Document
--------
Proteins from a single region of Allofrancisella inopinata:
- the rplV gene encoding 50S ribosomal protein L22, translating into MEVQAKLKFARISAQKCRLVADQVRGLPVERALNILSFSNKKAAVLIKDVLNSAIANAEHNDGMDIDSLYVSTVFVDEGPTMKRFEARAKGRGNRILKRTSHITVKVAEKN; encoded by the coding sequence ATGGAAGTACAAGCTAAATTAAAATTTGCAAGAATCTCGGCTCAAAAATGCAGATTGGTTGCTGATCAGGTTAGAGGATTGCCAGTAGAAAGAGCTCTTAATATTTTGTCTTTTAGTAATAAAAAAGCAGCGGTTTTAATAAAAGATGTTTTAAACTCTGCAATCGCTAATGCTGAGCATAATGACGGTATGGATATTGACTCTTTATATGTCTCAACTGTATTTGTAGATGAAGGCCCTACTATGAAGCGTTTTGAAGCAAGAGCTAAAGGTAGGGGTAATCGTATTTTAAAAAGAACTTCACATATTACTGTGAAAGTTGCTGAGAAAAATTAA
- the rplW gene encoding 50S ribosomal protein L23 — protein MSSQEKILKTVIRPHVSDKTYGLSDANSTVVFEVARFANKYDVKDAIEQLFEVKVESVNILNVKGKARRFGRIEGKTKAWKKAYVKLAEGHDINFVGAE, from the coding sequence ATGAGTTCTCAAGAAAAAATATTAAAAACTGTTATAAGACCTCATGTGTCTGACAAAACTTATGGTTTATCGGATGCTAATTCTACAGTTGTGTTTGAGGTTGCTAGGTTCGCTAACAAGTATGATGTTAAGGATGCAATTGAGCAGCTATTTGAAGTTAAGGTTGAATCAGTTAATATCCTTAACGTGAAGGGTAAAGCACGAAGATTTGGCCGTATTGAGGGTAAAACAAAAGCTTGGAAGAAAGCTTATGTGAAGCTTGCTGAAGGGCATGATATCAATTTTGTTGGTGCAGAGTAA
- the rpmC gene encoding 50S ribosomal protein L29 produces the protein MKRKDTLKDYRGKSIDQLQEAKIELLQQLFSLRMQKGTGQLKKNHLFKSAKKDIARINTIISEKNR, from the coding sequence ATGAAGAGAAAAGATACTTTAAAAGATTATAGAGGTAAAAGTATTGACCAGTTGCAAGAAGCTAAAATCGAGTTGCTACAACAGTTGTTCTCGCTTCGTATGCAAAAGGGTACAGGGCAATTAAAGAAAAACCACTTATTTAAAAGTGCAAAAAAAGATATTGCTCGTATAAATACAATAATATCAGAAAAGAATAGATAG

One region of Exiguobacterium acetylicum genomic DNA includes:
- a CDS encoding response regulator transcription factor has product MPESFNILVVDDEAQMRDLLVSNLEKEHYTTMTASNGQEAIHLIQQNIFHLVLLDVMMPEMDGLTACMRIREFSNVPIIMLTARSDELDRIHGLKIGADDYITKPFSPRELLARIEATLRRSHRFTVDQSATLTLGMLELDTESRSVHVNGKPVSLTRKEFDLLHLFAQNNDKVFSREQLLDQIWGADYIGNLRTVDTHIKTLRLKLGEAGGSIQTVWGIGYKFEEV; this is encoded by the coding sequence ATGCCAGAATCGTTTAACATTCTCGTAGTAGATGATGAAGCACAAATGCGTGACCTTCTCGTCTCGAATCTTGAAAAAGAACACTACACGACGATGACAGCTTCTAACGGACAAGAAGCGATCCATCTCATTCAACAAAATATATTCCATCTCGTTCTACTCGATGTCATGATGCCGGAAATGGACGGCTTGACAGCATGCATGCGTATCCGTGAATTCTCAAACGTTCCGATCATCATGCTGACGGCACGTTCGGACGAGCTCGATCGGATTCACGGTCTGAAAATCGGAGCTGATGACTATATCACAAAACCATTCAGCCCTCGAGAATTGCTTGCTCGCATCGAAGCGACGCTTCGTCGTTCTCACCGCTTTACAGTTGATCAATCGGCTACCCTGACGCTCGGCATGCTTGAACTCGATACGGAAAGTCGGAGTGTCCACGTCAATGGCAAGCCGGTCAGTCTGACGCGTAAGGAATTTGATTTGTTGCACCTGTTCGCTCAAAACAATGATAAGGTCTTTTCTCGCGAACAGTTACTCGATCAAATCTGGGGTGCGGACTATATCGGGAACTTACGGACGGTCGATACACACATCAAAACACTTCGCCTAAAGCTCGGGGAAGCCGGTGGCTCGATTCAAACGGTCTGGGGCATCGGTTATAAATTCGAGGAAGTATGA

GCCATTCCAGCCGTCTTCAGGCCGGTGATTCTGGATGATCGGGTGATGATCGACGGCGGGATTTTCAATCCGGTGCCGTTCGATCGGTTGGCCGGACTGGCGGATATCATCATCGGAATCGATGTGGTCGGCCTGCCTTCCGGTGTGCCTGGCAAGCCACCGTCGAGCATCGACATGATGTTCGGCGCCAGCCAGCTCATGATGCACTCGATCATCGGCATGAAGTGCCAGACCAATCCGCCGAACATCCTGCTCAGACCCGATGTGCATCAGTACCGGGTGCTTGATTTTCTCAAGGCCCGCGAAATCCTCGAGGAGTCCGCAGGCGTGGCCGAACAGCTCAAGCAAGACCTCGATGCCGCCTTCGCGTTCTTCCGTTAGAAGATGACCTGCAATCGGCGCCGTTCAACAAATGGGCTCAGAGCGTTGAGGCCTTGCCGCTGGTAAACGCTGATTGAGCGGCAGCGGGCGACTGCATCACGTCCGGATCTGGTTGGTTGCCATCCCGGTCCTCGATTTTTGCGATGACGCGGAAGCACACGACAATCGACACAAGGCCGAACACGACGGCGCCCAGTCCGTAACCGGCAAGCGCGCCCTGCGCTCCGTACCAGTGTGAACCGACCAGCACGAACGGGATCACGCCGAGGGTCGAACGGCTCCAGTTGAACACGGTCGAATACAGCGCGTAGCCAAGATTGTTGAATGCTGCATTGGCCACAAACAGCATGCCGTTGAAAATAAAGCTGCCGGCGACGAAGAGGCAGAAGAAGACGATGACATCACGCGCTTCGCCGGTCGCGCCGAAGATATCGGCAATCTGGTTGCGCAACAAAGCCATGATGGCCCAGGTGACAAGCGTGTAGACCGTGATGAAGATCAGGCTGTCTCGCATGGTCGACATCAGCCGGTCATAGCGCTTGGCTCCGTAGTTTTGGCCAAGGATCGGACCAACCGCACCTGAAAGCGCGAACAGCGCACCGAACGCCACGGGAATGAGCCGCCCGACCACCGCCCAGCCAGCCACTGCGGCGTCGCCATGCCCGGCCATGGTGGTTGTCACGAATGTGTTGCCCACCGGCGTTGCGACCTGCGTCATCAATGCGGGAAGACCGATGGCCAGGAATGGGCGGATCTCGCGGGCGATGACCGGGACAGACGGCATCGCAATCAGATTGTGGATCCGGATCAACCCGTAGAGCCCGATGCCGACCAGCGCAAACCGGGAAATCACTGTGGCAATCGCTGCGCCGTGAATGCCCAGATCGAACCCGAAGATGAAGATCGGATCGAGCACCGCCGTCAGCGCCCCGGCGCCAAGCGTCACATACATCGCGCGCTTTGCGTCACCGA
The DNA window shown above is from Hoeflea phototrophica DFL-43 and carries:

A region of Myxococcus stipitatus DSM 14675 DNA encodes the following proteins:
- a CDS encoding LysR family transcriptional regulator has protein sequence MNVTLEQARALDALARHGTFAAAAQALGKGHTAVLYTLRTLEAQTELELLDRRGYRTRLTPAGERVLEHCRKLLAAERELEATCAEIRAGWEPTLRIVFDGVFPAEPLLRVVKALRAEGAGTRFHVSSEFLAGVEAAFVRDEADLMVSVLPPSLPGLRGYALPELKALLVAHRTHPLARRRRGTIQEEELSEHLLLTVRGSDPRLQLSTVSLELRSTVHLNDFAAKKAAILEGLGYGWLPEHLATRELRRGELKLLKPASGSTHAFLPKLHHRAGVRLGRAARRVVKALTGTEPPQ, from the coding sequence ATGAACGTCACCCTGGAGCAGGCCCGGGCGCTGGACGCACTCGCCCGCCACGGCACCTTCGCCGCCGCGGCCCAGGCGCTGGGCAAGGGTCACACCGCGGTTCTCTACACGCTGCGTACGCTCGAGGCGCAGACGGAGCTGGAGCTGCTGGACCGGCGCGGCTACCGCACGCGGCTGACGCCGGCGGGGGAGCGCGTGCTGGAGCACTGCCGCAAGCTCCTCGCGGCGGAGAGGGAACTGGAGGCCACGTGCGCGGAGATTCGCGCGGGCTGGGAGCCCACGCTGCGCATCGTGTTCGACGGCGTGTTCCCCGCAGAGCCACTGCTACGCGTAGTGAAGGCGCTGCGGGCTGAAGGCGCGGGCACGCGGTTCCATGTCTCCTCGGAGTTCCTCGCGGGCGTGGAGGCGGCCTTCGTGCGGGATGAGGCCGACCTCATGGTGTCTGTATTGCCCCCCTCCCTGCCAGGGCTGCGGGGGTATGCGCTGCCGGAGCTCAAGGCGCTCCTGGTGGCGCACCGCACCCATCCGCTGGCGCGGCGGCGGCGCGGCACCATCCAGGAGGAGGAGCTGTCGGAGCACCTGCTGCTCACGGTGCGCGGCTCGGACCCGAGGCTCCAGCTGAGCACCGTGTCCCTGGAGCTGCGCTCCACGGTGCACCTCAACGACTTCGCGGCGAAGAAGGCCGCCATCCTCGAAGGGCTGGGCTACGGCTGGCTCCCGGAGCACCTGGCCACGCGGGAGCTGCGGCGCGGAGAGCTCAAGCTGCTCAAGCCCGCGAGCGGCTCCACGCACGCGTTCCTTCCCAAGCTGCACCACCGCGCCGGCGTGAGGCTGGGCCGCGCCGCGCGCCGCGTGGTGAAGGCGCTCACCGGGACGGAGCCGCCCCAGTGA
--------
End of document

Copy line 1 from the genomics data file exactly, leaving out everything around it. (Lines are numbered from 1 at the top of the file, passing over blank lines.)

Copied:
Proteins from a single region of Allofrancisella inopinata: